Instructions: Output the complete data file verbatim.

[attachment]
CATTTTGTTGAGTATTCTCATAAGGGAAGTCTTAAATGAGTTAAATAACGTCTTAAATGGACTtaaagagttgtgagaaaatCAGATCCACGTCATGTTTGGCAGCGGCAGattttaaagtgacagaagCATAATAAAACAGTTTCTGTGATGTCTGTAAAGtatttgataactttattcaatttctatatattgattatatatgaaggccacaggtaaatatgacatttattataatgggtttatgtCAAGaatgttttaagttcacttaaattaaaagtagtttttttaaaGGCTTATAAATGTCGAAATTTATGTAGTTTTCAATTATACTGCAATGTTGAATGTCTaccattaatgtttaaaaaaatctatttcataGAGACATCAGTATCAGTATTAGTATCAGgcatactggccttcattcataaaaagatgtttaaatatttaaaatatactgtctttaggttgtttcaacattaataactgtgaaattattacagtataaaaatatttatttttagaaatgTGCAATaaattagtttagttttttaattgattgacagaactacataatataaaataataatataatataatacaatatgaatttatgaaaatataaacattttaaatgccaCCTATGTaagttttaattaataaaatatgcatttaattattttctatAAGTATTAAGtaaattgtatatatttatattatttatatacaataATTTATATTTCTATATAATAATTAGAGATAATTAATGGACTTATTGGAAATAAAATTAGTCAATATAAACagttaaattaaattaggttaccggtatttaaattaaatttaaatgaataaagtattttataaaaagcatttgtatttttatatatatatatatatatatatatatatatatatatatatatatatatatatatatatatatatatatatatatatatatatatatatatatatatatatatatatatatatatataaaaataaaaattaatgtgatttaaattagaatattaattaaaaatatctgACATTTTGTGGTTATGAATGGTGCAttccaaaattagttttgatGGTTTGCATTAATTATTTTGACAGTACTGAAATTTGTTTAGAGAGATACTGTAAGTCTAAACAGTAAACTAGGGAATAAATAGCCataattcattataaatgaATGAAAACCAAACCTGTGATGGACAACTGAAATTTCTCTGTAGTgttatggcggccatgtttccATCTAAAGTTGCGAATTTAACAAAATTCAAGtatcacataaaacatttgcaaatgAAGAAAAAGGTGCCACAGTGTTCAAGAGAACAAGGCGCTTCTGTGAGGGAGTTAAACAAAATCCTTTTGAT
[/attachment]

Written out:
CATTTTGTTGAGTATTCTCATAAGGGAAGTCTTAAATGAGTTAAATAACGTCTTAAATGGACTtaaagagttgtgagaaaatCAGATCCACGTCATGTTTGGCAGCGGCAGattttaaagtgacagaagCATAATAAAACAGTTTCTGTGATGTCTGTAAAGtatttgataactttattcaatttctatatattgattatatatgaaggccacaggtaaatatgacatttattataatgggtttatgtCAAGaatgttttaagttcacttaaattaaaagtagtttttttaaaGGCTTATAAATGTCGAAATTTATGTAGTTTTCAATTATACTGCAATGTTGAATGTCTaccattaatgtttaaaaaaatctatttcataGAGACATCAGTATCAGTATTAGTATCAGgcatactggccttcattcataaaaagatgtttaaatatttaaaatatactgtctttaggttgtttcaacattaataactgtgaaattattacagtataaaaatatttatttttagaaatgTGCAATaaattagtttagttttttaattgattgacagaactacataatataaaataataatataatataatacaatatgaatttatgaaaatataaacattttaaatgccaCCTATGTaagttttaattaataaaatatgcatttaattattttctatAAGTATTAAGtaaattgtatatatttatattatttatatacaataATTTATATTTCTATATAATAATTAGAGATAATTAATGGACTTATTGGAAATAAAATTAGTCAATATAAACagttaaattaaattaggttaccggtatttaaattaaatttaaatgaataaagtattttataaaaagcatttgtatttttatatatatatatatatatatatatatatatatatatatatatatatatatatatatatatatatatatatatatatatatatatatatatatatatatatatatatatatatatataaaaataaaaattaatgtgatttaaattagaatattaattaaaaatatctgACATTTTGTGGTTATGAATGGTGCAttccaaaattagttttgatGGTTTGCATTAATTATTTTGACAGTACTGAAATTTGTTTAGAGAGATACTGTAAGTCTAAACAGTAAACTAGGGAATAAATAGCCataattcattataaatgaATGAAAACCAAACCTGTGATGGACAACTGAAATTTCTCTGTAGTgttatggcggccatgtttccATCTAAAGTTGCGAATTTAACAAAATTCAAGtatcacataaaacatttgcaaatgAAGAAAAAGGTGCCACAGTGTTCAAGAGAACAAGGCGCTTCTGTGAGGGAGTTAAACAAAATCCTTTTGAT